Poets & Writers Magazine asked LeRoy about the forthcoming novel and whether it will be a departure from his earlier, dark writing and explore new themes.

JT LeRoy: God, no. Who wants new themes? [Laughs.] I think writers have their essence, like cooks. I've noticed that people who cook, all of their food has a distinctive flavor, even if they use different spices. And it's like that with a writer. They have their essence of the things that are important.

P&W: You can get a sense that this author wrote this work or that person wrote that work. There's that flavoring. I think there's no such thing as pure fiction, because often the truest thing we write is fiction. No matter what, the writer is in there. You can say it’s science fiction, you can say it's paranormal, but it's the writer who's in there one way or another. I don't care how many characters are in the story itself—they don't exist without the essence of the writer.

JT: I also think there's no such thing as autobiographical writing either. I remember reading about this experiment: They took third-year law students and they had them do a mock trial. In the middle of the mock trial, the experiment conductors staged a hold up, but nobody knew it was staged and the kids were terrorized. And they filmed the whole thing, so there was fact, a concretized fact. And they got depositions from everyone there.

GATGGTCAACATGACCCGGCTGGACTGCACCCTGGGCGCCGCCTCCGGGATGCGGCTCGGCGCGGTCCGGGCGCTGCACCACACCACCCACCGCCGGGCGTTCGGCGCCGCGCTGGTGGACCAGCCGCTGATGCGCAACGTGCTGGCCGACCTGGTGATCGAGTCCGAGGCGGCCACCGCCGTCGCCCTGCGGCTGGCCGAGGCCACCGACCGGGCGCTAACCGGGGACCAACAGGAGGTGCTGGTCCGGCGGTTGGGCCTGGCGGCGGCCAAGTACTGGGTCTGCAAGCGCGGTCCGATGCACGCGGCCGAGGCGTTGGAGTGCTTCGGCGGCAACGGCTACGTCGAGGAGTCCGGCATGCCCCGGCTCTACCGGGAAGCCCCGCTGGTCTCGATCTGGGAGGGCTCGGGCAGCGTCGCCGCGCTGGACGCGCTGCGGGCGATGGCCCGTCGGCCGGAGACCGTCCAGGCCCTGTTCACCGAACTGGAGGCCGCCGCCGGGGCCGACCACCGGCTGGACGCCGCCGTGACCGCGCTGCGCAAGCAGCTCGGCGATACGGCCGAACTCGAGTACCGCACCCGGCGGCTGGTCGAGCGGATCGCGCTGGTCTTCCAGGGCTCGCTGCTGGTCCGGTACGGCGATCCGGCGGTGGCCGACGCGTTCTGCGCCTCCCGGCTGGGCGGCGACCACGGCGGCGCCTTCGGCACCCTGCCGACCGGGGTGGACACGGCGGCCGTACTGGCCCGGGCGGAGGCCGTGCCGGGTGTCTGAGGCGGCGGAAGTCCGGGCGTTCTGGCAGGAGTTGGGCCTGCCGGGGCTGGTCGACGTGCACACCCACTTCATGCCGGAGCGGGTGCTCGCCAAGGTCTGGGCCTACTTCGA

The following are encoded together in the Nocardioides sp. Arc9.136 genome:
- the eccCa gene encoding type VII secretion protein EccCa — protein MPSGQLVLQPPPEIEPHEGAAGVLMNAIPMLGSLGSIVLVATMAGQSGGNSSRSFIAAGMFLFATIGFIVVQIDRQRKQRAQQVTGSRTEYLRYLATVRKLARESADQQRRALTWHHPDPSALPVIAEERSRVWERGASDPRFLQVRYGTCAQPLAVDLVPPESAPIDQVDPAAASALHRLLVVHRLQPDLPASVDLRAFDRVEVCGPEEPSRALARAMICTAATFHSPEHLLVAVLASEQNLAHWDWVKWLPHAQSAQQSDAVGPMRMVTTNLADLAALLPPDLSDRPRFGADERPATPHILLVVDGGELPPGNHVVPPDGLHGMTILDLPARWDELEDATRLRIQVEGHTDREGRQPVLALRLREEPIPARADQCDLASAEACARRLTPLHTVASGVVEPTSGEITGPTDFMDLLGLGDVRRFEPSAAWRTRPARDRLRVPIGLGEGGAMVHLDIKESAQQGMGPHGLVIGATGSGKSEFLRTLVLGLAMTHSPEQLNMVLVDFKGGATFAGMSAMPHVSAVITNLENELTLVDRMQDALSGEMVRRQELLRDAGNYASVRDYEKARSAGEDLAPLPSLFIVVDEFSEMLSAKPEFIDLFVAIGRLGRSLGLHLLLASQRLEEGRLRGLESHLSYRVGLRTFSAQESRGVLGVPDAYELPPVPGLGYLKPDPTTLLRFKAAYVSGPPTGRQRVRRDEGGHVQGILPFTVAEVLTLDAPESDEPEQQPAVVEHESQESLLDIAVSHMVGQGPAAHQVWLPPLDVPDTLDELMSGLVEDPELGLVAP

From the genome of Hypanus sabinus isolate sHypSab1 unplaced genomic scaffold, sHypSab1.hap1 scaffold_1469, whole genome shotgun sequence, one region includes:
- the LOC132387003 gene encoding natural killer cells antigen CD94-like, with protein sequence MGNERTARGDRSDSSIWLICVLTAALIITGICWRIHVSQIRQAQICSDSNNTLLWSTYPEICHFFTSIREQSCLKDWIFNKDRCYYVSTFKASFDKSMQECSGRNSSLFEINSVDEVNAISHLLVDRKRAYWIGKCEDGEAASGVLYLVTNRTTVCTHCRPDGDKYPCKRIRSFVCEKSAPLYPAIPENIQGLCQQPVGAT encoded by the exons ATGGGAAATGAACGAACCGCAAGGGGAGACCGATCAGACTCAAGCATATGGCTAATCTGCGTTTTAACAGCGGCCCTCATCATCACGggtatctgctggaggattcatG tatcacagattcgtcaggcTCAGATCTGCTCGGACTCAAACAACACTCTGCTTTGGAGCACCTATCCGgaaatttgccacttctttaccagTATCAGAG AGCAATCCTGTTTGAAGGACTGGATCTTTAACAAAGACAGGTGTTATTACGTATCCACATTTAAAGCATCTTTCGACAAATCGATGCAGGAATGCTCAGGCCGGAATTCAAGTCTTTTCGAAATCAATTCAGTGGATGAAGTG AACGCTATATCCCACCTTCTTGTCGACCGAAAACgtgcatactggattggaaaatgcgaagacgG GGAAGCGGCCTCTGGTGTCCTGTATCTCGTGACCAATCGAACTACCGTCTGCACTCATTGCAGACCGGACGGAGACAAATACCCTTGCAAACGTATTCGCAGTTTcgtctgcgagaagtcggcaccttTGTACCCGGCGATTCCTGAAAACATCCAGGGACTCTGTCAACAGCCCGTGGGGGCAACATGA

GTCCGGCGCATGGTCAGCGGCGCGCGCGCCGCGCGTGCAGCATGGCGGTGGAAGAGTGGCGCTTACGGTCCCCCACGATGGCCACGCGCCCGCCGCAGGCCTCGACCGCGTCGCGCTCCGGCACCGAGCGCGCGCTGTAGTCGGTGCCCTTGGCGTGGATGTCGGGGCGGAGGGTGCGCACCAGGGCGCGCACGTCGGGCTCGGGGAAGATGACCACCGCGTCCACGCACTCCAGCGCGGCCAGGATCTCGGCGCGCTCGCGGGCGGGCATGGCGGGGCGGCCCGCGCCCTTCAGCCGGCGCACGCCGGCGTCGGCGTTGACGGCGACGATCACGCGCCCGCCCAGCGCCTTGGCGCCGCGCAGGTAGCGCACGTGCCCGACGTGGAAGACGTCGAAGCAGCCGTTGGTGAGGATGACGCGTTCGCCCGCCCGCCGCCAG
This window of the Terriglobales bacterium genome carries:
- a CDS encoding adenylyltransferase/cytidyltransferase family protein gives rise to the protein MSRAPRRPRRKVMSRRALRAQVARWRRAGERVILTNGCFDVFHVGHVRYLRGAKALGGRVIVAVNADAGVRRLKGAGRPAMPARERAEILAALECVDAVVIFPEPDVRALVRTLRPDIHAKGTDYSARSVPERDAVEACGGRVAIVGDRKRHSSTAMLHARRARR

P&W: And everyone had a different point of view?

JT: No one got things correct—what they wore, things like that. Each experience was really personal and subjective. So, if my mother had written a book, it would be very, very different, you know? [Laughs.] I remember going to a [Narcotics Anonymous] meeting and at first they were dealing with substance abuse. And the next thing you know, they have vague memories of being raped by a tribe that practiced devil worship. And I think they felt that way, you know? And maybe there was some form of molestation, but a lot of times …

P&W: … there's a power of suggestion?

JT: Yeah. I had a lot of doctors—when I'd go into hospitals—try to suggest to me the satanic abuse thing because they saw the marks on my body, which I did myself. Or mostly I did myself. I finished what was started because I'm a perfectionist like that. But anyway, it was like, um, sure. And people get really into it and you can input memory.

P&W: Especially with a kid.

JT: Oh, yeah. But anyway, the main point is that I think that a lot of what people experience, it's all very subjective and a lot of it is metaphor. And that's why everything I publish will always be fiction.

P&W: I've seen The Heart Is Deceitful Above All Things in the fiction section at bookstores and I've seen it in the memoir section. Does that bug you?